Saba AhmadiTbilisi State Medical University, Georgia
Title: IL-10 Polymorphism and Breast Cancer Risk in Georgian Women: A Case-Control Study
Interleukin-10 (IL-10) is a cytokine with a vast variety of functions, but its role in cancer development and progression is not yet clear. It is involved in two of the hallmarks of cancer: vascularization and immune modulation. IL-10 inhibits angiogenesis and hence is antitumorigenic. But it also can suppress the immune system and be tumorigenic. The objective of this study is evaluating the role of IL-10 (-1082 A/G) gene promoter single-nucleotide polymorphism (SNP) in breast cancer susceptibility and progression in Georgian women. A case–control study was performed on a total of 128 women, with 64 of them being histologically confirmed to have breast cancer and 64 healthy controls. SNP genotyping was performed with TaqMan assay with real-time polymerase chain reaction. And pathology report, containing proliferative activity and breast cancer hormonal status, was obtained after surgery of the case individuals. Statistical analysis was done to investigate the significance of data obtained from genotyping and histology reports. Statistical analysis revealed that the difference in frequency of genotypes was not statistically significant between cases and controls (chi-square= 0.5812, p= 0.7478). The comparison of proliferative activity of cases with AA genotypes and AG/GG genotypes showed no statistical difference (t =0.2575, p= 0.7980). Although when put into a plot (box and whiskers), patients with AG/GG genotype have outliers with very high proliferative activity. This study shows that -1082 A/G SNP in the promoter region of the IL-10 gene is not associated with breast cancer risk in Georgian women.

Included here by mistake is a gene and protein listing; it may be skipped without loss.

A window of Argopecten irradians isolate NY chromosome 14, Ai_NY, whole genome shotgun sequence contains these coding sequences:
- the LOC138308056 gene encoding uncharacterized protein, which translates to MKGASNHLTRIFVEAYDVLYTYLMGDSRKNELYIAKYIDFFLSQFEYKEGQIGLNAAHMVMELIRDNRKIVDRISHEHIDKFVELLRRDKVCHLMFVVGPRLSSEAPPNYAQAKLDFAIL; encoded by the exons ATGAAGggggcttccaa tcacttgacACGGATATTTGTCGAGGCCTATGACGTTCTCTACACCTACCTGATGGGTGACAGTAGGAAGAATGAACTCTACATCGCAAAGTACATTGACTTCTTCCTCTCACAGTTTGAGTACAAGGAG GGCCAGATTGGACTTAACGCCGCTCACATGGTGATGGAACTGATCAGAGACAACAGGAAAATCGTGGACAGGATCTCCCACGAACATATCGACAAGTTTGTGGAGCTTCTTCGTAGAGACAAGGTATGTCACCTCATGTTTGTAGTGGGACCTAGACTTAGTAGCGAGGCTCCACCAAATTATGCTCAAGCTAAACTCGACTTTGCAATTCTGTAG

Saba Ahmadi completed her MD at the age of 24 years from Tbilisi State Medical University, Georgia. With an interest in gynecological cancers, she’s led several research projects on Breast Cancer. She has served as a journal reviewer for multiple reputable journals.